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One of the biggest debates in the service-based community is whether or not you should show your prices on your website.
You can probably guess what my stance is. After all, I show my prices on this website (if you’re reading this, and I no longer show them, something has gone wrong).
However, in the interest of unbiased reporting, I will go through both the reasons you might not want to show your prices, and why I think that you should.
Reasons to not show your prices on your website
- You offer bespoke packages, so you don’t have a set price.
- You want to receive all enquiries and don’t want anyone to be discouraged by the price.
- You’re afraid of being undercut by your competition.
- You want to be able to change your prices without announcing it to the world.
These are valid reasons, although I would argue that none of them are foolproof. Even if your packages are super custom, you could provide a range, for example. If you’re worried about putting off potential clients with a price higher than their budget you can convey this in other ways, while still giving an idea of price – I do this by adding a note to my pricing page that encourages potential clients to follow me on Instagram to find out about promotions and last-minute cancellations which I may offer at a discounted rate.
As for wanting to update your pricing, there’s no shame in doing this even if you do show the prices on the website. Personally, I increase my prices every few months. There’s no need for it to be a song and dance, just a quick change on your site.
Why you should show your prices on your website
My number one reason for showing my pricing on my website is because it’s the number one need of my potential clients. I couldn’t in good conscious sit here calling myself a User Experience Designer if I hadn’t done the research into what clients want and need.
Imagine going to Tesco and seeing no prices on the shelves. Or opening the ASOS website and everything being labelled Price on Request. We’re not conditioned to just pay for something blindly (unless you’re extremely wealthy I suppose). Price is a huge influence on whether we buy something, or even enquire.
As a small business owner myself, I know that the first thing I look at when I’m interested in investing in my business is the price. I don’t have infinite resources, so I need to know that the service I’m looking at is within budget before I get too attached to the idea.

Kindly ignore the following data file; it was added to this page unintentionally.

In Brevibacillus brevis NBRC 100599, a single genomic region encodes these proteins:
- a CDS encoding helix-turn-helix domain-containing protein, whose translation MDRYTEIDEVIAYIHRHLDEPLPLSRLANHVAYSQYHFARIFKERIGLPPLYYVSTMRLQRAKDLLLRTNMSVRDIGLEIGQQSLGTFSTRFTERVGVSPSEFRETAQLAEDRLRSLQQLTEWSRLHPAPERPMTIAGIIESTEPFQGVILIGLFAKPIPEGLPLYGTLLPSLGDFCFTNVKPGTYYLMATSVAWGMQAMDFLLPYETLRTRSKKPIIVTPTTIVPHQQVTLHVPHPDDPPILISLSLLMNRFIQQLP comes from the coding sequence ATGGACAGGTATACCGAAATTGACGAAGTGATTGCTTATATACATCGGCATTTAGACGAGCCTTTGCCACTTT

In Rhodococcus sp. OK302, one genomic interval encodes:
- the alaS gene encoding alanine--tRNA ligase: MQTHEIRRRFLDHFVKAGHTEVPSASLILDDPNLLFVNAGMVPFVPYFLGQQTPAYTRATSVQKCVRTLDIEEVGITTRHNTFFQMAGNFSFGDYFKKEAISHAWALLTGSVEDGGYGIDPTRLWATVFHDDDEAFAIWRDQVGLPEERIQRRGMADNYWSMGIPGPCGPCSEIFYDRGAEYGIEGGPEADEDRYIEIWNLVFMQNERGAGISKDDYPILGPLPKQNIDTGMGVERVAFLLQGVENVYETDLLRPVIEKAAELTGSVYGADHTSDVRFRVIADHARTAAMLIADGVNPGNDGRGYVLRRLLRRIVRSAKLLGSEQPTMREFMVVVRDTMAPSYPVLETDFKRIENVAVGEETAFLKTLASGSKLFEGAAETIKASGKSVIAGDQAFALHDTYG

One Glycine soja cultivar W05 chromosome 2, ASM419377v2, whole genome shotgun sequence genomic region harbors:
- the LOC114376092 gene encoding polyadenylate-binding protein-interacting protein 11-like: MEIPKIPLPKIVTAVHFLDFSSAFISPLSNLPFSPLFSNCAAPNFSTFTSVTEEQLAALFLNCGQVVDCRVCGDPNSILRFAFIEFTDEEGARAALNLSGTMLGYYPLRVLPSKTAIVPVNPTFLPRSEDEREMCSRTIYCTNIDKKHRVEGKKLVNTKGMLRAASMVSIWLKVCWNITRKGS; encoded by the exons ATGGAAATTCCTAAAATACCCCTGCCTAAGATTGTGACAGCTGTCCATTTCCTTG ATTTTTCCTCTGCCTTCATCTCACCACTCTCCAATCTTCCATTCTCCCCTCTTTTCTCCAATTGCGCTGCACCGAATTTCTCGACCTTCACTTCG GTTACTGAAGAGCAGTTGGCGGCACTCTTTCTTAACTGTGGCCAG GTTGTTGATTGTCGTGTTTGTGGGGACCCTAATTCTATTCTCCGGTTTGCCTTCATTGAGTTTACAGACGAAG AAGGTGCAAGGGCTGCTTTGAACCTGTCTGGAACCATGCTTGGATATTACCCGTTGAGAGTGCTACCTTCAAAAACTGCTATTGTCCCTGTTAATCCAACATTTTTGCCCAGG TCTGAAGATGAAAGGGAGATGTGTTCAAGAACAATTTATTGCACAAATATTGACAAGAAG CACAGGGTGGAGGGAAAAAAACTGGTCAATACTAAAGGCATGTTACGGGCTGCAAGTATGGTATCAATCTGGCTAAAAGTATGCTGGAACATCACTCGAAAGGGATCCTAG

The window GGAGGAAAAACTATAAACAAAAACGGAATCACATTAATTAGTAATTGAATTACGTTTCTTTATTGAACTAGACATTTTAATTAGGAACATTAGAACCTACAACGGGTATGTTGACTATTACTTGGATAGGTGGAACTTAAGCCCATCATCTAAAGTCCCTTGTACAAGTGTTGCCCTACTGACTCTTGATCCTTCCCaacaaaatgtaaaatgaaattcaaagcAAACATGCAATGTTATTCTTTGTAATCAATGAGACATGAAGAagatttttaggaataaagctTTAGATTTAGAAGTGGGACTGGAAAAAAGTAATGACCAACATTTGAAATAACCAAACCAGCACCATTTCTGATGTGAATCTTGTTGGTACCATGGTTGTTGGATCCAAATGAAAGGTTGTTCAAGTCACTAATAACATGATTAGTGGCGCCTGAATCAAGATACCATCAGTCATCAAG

If you’re still not convinced by the above, I’d ask you the following:
Is your reluctance to show your prices based on societal views around money?
I’d be lying if I said I didn’t have hang-ups about money and a tendency to compare myself to others. But I am beginning to examine why this is, and it mostly comes down to this deep-rooted societal idea that money is something meant to be secretive. We’re discouraged from sharing our salaries with others, and this has extended to some areas of the small business community.
Being your own boss and/or running your own business can also be perceived by others as taking an easy way out, and people can act like you’re somehow making more money for less work.
Putting yourself out there and saying this is what my time and work are worth isn’t easy, largely because of these societal pressures.
But I think transparency is important, especially in the small business community where many of us are women and have been constantly subjected to things like the pay gap and other inequalities when it comes to earning money.
Do I look at the prices of my competitors (the minority that show them, that is) and compare myself? Absolutely. I come across designers with less experience than me who charge much more all the time and wonder if I’m doing it wrong. But, at the end of the day, I need to feel confident in what I am offering.
And I am confident, which is why I don’t feel the need to hide my pricing. I display it because I know what I am charging is something I am comfortable with. I display it because I want my potential customers to feel like they can trust me from the get-go.
At the end of the day, it’s a personal decision
I can explain the reasons that I think being transparent in your pricing is important until I am blue in the face, but the fact is that it’s always going to be a personal decision, and that’s okay. There are so many deeply ingrained ideas to work through when it comes to setting prices and attributing monetary value to your work. Everyone’s situation is different, and everyone’s financial needs are unique. But I hope I’ve given you something to think about when it comes to whether or not you should show your pricing on your website regardless!